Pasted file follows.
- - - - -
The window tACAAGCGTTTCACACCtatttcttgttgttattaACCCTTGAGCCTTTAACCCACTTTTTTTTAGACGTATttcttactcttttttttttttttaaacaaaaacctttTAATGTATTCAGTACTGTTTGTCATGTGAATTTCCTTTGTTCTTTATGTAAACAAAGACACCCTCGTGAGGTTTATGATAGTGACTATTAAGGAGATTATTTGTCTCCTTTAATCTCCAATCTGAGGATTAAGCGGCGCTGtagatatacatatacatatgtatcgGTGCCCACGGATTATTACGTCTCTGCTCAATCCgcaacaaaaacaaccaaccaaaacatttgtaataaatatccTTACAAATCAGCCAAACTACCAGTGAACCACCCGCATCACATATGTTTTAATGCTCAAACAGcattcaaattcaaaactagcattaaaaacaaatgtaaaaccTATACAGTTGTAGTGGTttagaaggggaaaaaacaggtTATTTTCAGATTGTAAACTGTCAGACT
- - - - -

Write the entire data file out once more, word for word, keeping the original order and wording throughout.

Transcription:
The window tACAAGCGTTTCACACCtatttcttgttgttattaACCCTTGAGCCTTTAACCCACTTTTTTTTAGACGTATttcttactcttttttttttttttaaacaaaaacctttTAATGTATTCAGTACTGTTTGTCATGTGAATTTCCTTTGTTCTTTATGTAAACAAAGACACCCTCGTGAGGTTTATGATAGTGACTATTAAGGAGATTATTTGTCTCCTTTAATCTCCAATCTGAGGATTAAGCGGCGCTGtagatatacatatacatatgtatcgGTGCCCACGGATTATTACGTCTCTGCTCAATCCgcaacaaaaacaaccaaccaaaacatttgtaataaatatccTTACAAATCAGCCAAACTACCAGTGAACCACCCGCATCACATATGTTTTAATGCTCAAACAGcattcaaattcaaaactagcattaaaaacaaatgtaaaaccTATACAGTTGTAGTGGTttagaaggggaaaaaacaggtTATTTTCAGATTGTAAACTGTCAGACT